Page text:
The aim of material supply is to achieve an increase in productivity through transparent processes, low control effort as well as low circulating stocks and high parts availability through reliable processes.
What are the types of material supply?
Basically, three types of material staging can be distinguished:
- Inventory-controlled: Provision of all required parts at the workstation for all variants, replenishment of the staging shelves by logistics specialists.
- Demand-driven: Complete pre-picking of orders by a logistician. “Sequential” staging at the workstation
- Mixed form: Provision of common and C-parts, pre-picking of certain parts of the orders by a logistician, “sequential” provision at the workstation.
How do you go about planning the provision of materials?
- Segmenting the material flow to optimize material provision is the first step in planning material provision and logistics. The first step is to identify the different types of parts and to design the logistics processes of the different types in a uniform manner in the sense of high transparency. The focus is on the lowest possible effort through high standardization for the logistics provider.
- Based on a product analysis, the parts or part sets to be provided are identified and the part sets are broken down into sub-part sets. This step must always be carried out if the individual parts combined in a parts set for material staging are not kept in stock in the same warehouse. For each identified parts set or individual part, the required staging processes are derived and a specific staging strategy is assigned.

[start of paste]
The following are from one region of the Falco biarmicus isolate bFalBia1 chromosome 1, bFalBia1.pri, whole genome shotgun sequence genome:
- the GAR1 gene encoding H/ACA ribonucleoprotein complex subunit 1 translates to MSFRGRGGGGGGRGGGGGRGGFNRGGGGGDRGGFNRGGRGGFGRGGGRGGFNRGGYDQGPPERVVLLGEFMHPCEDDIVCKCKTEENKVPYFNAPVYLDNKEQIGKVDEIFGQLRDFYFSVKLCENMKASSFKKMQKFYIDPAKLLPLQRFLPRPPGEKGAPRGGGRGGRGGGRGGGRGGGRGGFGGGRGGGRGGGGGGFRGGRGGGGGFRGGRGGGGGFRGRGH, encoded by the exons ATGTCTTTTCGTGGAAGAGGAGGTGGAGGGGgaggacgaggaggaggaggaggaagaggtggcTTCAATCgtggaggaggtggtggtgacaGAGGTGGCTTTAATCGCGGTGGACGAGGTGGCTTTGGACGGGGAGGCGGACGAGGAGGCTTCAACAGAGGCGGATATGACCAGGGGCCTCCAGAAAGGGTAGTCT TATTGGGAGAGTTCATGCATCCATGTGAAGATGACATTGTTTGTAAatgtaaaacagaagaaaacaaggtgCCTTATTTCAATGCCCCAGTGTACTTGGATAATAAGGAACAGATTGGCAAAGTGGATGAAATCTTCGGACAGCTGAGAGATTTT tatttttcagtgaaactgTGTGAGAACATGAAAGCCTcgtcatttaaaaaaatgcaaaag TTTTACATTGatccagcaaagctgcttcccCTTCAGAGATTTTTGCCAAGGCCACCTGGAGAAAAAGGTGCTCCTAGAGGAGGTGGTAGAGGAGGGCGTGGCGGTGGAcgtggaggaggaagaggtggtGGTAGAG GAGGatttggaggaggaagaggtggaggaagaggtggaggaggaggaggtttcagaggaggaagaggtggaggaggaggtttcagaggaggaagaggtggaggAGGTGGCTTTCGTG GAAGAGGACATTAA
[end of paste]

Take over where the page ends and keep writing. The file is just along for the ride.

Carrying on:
- The final step is the calculation of the parameters associated with the strategy, such as resource requirements, buffer stock or staging frequency. The second, short-term oriented level of material staging control comprises the function of triggering material staging and adjusting the staging strategy at short notice. These activities are supported by an assembly control station, which fulfills the functions of order coordination and material management in equal measure.
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Dr. Florian Bross
Success factor container management
A further step is container planning and provision at the workplace. The selection of staging principles (container-oriented, picked, etc.) and the design of a container system up to the assignment of parts to containers and the design and dimensioning of the staging systems (racks, trolleys, etc.). In order to ensure that productivity potentials gained in assembly are not offset by increased expenditure in logistics, the focus is always on the compromise between assembly suitability and logistics expenditure. This is the only way to achieve an overall optimum.
To minimize the space required for the provision of materials, the customer’s standard container sizes can be optimized. For example, for B-parts and C-parts, provision on pallets can be replaced by provision in KLTs. Again, an appropriate compromise between container sizes and logistics effort must be found.
Provisioning at the workstation aims at minimizing gripping distances and optimizing ergonomics. Frequently required parts should be staged in the immediate vicinity of the workstation (if necessary, on flex workstations in the case of a high number of variants); in addition, superfluous body rotations and movements of the worker should be avoided.